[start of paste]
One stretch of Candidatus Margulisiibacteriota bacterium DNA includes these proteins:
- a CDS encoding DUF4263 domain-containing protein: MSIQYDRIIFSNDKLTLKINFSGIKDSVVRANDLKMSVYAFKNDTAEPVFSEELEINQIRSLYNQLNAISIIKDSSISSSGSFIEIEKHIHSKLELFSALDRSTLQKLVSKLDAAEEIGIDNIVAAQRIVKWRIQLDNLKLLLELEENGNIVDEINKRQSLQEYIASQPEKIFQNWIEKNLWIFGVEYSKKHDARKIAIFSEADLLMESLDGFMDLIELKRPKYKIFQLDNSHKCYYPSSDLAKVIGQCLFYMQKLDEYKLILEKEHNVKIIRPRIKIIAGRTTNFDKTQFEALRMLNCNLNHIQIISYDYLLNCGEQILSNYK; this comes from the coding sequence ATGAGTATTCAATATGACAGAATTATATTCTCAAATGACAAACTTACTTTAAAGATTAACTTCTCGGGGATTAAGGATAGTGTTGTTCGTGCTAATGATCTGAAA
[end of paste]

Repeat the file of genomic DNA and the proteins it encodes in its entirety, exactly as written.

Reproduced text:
One stretch of Candidatus Margulisiibacteriota bacterium DNA includes these proteins:
- a CDS encoding DUF4263 domain-containing protein: MSIQYDRIIFSNDKLTLKINFSGIKDSVVRANDLKMSVYAFKNDTAEPVFSEELEINQIRSLYNQLNAISIIKDSSISSSGSFIEIEKHIHSKLELFSALDRSTLQKLVSKLDAAEEIGIDNIVAAQRIVKWRIQLDNLKLLLELEENGNIVDEINKRQSLQEYIASQPEKIFQNWIEKNLWIFGVEYSKKHDARKIAIFSEADLLMESLDGFMDLIELKRPKYKIFQLDNSHKCYYPSSDLAKVIGQCLFYMQKLDEYKLILEKEHNVKIIRPRIKIIAGRTTNFDKTQFEALRMLNCNLNHIQIISYDYLLNCGEQILSNYK; this comes from the coding sequence ATGAGTATTCAATATGACAGAATTATATTCTCAAATGACAAACTTACTTTAAAGATTAACTTCTCGGGGATTAAGGATAGTGTTGTTCGTGCTAATGATCTGAAA